In looking over Oscar history, it seems clear that in the era of the expanded Best Picture ballot, most of the acting winners will come from Best Picture nominees, but especially Best Actor and Best Supporting Actor.
Actors have the most influence over what wins Best Picture because the acting branch is so much bigger than any other branch. The acting categories are decided by plurality vote. The Best Picture category is decided by a majority vote using the preferential ballot. The main difference is that a performance can be divisive and still win — what drives it will be passion. With Best Picture, the preferential ballot does not like divisive at all. What drives it is passion but it also has to be something people push to the top of their ballots even without passion. For instance, if Glenn Close was up against Olivia Colman on a preferential ballot, Close might have beaten her because she might have had more down ballot votes than Colman, who would have more top ranking support.
Last year, my prediction of both Viola Davis and Chadwick Boseman to win without a Best Picture nomination for Ma Rainey’s Black Bottom was a blind spot I should have seen by looking at the past. Although it has happened before, it’s only happened twice in Oscar history that two actors from the same film won without a Best Picture nomination:
1962 — Anne Bancroft and Patty Duke won for the Miracle Worker.
1963 — Patricia Neal and Melvyn Douglas for Hud
It has happened but it’s rare. It could have happened, but predicting both was a major risk, given the patterns of the past.
Having ten slots for Best Picture is going to shift how Best Picture will be decided. Passion will matter, but not as much as it mattered from 2011-2020, when there was a choice of anywhere between 5-10 nominees. You were looking at voters’ top five, not their top ten. But with ten, they are going to be more flexible with what they choose. However, given that, it is even more likely than not that the acting winners will come from one of the ten.
31 times has a Best Picture winner won a single acting award. It’s most common for a film to win just one acting award, along with Best Picture.
16 times has a Best Picture winner won two acting awards.
14 times has a Best Picture nominee (not winner) won two acting awards.
2 times has a Best Picture nominee (not winner) won three acting awards.
Best Actor winner matched with Best Picture — 27 times.
Best Actress winner matched with Best Picture — 12 times.
Supporting Actor winner matched with Best Picture — 17 times.
Supporting Actress winner matched with Best Picture — 13 times.
It has only happened twice that all four acting categories went to winners who did not star in Best Picture nominees:
1969 — Midnight Cowboy won Best Picture. Best Actor was John Wayne in True Grit. Best Actress was Maggie Smith in The Prime of Miss Jean Brodie. Supporting went to Gig Young for They Shoot Horses, Don’t They? and Goldie Hawn for Cactus Flower.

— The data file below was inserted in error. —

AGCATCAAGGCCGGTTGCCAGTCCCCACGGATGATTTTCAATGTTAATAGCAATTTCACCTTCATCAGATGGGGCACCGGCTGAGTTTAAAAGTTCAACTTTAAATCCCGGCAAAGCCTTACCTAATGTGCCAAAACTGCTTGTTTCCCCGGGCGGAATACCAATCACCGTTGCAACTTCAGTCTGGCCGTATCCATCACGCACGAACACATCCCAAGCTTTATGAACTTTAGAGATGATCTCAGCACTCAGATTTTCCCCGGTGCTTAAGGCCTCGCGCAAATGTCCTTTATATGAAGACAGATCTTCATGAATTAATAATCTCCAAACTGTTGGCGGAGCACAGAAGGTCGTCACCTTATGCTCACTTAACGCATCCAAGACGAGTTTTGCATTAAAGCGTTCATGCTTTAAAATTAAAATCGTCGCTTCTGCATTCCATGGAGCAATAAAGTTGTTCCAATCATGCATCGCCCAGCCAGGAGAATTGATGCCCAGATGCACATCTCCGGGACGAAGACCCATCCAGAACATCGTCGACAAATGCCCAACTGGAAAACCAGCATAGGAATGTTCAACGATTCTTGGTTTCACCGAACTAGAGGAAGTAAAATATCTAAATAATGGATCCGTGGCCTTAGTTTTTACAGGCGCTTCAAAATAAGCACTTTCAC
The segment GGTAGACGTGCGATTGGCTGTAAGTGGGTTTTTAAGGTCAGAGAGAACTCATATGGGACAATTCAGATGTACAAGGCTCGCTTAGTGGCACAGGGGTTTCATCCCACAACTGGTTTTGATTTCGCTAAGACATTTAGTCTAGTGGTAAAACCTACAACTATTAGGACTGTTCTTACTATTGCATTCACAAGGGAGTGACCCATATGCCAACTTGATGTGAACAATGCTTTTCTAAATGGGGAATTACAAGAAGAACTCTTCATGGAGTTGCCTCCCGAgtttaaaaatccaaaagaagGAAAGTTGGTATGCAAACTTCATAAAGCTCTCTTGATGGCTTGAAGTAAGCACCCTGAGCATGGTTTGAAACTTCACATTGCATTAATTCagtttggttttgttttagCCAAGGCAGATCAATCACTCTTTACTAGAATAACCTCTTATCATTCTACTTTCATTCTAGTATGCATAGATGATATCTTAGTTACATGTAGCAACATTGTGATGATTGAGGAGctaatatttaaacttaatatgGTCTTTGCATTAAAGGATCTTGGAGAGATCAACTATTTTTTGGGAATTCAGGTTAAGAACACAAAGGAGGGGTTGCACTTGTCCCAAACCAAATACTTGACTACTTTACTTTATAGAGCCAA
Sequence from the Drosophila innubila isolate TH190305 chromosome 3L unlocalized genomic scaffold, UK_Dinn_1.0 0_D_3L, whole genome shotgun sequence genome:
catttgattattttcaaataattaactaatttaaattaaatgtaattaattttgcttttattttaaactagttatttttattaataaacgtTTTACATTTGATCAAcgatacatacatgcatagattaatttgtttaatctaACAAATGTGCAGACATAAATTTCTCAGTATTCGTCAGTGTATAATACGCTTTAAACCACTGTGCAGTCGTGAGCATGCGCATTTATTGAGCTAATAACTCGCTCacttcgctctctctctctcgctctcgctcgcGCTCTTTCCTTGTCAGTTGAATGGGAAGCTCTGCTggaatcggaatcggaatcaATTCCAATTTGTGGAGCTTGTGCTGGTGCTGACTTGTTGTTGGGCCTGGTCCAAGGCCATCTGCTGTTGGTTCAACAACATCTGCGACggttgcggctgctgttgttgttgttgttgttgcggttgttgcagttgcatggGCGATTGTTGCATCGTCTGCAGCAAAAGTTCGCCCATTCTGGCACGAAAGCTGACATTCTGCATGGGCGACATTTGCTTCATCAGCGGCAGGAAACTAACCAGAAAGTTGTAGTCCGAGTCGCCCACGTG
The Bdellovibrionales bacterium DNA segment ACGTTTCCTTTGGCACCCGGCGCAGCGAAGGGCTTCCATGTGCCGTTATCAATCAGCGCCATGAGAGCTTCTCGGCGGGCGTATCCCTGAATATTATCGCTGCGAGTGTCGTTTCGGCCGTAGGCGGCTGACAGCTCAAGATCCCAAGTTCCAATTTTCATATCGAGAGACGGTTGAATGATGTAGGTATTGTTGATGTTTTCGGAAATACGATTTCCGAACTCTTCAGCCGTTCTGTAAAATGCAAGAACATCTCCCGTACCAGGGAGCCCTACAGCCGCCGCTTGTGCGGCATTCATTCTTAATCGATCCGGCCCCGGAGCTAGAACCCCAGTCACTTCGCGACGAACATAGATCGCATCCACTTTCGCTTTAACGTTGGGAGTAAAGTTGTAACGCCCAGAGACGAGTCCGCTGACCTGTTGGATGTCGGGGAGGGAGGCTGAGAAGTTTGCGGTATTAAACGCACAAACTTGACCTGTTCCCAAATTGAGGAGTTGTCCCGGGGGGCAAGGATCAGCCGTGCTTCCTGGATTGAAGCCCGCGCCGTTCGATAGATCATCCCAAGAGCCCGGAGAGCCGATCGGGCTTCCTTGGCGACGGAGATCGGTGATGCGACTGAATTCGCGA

1995 — Braveheart won Best Picture. Best Actor went to Nic Cage for Leaving Las Vegas. Susan Sarandon won for Best Actress for Dead Man Walking. Supporting went to Kevin Spacey for The Usual Suspects and Mira Sorvino for Mighty Aphrodite.
Which category is most likely to win without a Best Picture nomination?
Four times for Best Actress
Three times for Best Supporting Actress
Once for Best Supporting Actor
Once for Best Actor
That means if you are going to pick one winner in the acting categories from a non-Best Picture nominee, there is a good chance that is coming from Best Actress, almost as good a chance coming from Best Supporting Actress, less of a chance for Actor and Supporting Actor. Most importantly, you should aim for only choosing one of the four, unless you have very good reason to believe another 2011 will happen. In that year (and only that year) did two actors not in Best Picture nominees won. Every other year just one winner in the acting categories did not come from a Best Picture nominee.
So what does all of this mean?
It confirms what we’ve always known: actors are the most influential branch in the Academy. But it also means that voters like to spread the wealth when they have a lot of Best Picture contenders.
The simple rules are:
3/4 of the acting category wins will go to a Best Picture nominee.
Category most likely to be from a Best Picture nominee: Best Actor/Best Supporting Actor
Category least likely to be from a Best Picture nominee: Best Actress
Category most likely to match with a win, along with Best Picture: Actor/Best Supporting Actor
Category least likely to match with a win, along with Best Picture: Actress/Best Supporting Actress
So, in terms of this year, the pundits at Gold Derby have it right now as:
Picture — Power of the Dog
Director — Jane Campion, Power of the Dog
Actress — Jessica Chastain, Eyes of Tammy Faye
Actor — Denzel Washington, Macbeth
Supporting Actress — Ann Dowd
Supporting Actor — Richard Jenkins, Humans
The remaining nine of Gold Derby’s Best Picture Top 10:
Tragedy of Macbeth*
House of Gucci
West Side Story
Don’t Look Up
This means they are predicting three of the acting winners to come from non-Best Picture nominees. Yah, that ain’t happening. The Best Picture nominees will be driven by actors. The acting wins will be driven by actors. These things will overlap. At least, according to history.